There is a rain forest on the property. Jungle. Rivers. The waterfall that comes out of a lava tube behind the 13th green by itself is breathtaking. For director of agronomy Derrick Watts, being able to work at a location most others would call a vacation destination is quite the perk.
“It is unbelievably beautiful and an architectural marvel,” says Watts, a 14-year GCSAA member. “For those who play the course, it is more a journey than a round of golf.”
Prince GC, on Hanalei Bay in Princeville, may look familiar. More than 50 years ago, its beauty was amplifed in scenes shot on location for legendary duo Richard Rodgers and Oscar Hammerstein’s musical “South Pacifc.” If anything, the flm served as a launching point for the island being viewed as the place to be for romance and charm.
In his own way, Watts has helped make the golf experience a land of enchantment.
A player development program that was initiated 16 months ago at Prince by a combined effort from the management team has been a big hit. As of June, more than 600 people have tried the program, which consists of a six-hole pitch and putt. Each afternoon, the driving range is cleared to make way for the Mini Prince Par-3 that opens at 4 p.m. Holes on the family-friendly course range from 48 to 91 yards and include an 8-inch-diameter cup to try to increase playability and enjoyment. It takes about 30 minutes to play, allowing each guest a chance to play six, 12 or 18 holes.
Watts and his crew mow the fairways twice a week and the roughs once weekly; they also verticut and fertilize the six-hole facility to keep it in top condition. He is thrilled by the response.
“This has come out 10 times better than I had hoped,” Watts says. “The beneft for me is in the afternoon, driving up there and seeing so many people, families, enjoying it. For $15 you can play it as much as you’d like. That’s a pretty good deal. I think we will see more children take up the game because of something like this.”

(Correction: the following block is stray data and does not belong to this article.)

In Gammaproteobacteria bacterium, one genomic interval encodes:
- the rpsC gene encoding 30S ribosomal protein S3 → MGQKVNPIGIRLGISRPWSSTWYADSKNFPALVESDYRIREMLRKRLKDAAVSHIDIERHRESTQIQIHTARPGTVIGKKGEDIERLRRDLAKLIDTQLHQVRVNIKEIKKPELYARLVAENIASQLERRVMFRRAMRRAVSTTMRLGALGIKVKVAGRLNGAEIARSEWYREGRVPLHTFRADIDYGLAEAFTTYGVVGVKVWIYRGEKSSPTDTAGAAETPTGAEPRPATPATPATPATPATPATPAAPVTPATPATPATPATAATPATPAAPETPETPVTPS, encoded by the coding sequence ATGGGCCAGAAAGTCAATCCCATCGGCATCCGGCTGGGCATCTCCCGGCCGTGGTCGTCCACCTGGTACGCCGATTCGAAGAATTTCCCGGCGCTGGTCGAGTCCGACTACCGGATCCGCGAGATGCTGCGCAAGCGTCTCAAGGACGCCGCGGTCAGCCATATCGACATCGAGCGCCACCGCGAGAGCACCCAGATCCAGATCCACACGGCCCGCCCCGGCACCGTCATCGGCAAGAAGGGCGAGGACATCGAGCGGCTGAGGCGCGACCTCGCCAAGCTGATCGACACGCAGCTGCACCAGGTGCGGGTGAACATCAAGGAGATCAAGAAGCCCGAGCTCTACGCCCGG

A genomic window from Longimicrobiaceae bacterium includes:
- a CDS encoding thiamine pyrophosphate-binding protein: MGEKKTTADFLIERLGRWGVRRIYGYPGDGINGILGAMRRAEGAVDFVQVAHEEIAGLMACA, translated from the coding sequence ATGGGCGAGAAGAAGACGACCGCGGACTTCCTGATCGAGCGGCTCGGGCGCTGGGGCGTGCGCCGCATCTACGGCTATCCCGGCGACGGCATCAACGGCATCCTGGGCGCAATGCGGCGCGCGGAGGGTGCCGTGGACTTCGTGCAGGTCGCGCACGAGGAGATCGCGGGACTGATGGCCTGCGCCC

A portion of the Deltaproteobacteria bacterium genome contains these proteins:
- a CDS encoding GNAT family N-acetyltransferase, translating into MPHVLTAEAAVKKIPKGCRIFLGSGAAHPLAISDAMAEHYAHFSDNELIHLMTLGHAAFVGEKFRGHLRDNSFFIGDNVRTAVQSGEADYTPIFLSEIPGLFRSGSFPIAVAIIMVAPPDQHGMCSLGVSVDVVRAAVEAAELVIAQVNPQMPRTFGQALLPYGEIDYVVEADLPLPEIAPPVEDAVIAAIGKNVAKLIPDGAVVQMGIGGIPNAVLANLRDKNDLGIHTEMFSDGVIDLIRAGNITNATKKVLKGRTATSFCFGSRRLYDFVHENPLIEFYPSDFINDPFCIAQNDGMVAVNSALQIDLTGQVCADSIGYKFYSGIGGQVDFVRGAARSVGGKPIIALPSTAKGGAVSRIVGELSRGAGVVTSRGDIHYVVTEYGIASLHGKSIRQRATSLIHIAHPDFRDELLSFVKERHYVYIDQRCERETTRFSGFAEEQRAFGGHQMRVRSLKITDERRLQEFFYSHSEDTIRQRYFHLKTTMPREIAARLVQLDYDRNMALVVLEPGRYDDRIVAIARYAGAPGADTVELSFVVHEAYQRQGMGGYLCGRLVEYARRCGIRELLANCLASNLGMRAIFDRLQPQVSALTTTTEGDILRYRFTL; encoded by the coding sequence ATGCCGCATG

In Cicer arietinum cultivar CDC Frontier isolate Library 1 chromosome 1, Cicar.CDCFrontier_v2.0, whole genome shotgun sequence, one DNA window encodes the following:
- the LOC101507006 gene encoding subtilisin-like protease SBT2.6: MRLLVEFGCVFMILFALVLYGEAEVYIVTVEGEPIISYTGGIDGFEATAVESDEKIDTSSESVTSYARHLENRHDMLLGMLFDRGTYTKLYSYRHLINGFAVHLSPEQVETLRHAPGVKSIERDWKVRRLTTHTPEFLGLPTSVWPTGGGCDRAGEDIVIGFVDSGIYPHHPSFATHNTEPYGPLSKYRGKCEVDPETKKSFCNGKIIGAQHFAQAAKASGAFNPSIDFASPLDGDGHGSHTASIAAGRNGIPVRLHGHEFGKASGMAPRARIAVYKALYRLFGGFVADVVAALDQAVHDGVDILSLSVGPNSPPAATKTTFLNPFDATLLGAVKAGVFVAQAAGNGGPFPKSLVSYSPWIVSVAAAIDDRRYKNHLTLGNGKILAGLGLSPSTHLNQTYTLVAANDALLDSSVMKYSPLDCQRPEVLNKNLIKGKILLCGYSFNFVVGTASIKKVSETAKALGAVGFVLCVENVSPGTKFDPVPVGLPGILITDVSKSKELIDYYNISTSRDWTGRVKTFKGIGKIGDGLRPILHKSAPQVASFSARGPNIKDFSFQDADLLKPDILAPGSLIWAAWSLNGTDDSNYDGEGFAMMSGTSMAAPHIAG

Watts isn’t a native of Hawaii, but has spent more than a decade off the mainland, having gradually worked his way west. He grew up in the small town of Berthoud, Colo., located about halfway between Denver and Fort Collins. He developed a passion for golf, frst working at Grand Lake (Colo.) Golf Course. Watts laughs when recollecting the beginning.
“My frst day they asked, ‘Do you have any questions?’ I said, ‘How do you keep the grass so low?’ They said, ‘You’ll fnd out.’ I was given a walk mower real soon,” says Watts, who earned a degree in horticulture with a specialty in turfgrass management at Montana State University. He served as superintendent at Kapalua Resort from 2007 to 2011 before coming to Prince, where the course was undergoing a renovation.
On a course that features ocean views and is perched on a 70-foot cliff, Prince GC’s main challenges for Watts include dollar spot on paspalum and maintaining an ever- encroaching jungle year round. They receive 85 inches of rain annually, much of that coming December through February.
Challenges aside, Watts talks like Prince GC is exactly where he wants to be. People ask him all the time if he is interested in leaving Hawaii and returning to Colorado or someplace else on the mainland. For now, he has no plans to leave. The Mini Prince Par-3 is one of the reasons why he is pleased to remain part of an initiative that he feels is much needed at a spot in which exotic choices abound.
“We have an activity for the whole family that lets them have fun and get in touch with the game,” Watts says. “I’d never really been involved in something like this. We have something important to offer. I’m proud of that.” — Howard Richman, GCM associate editor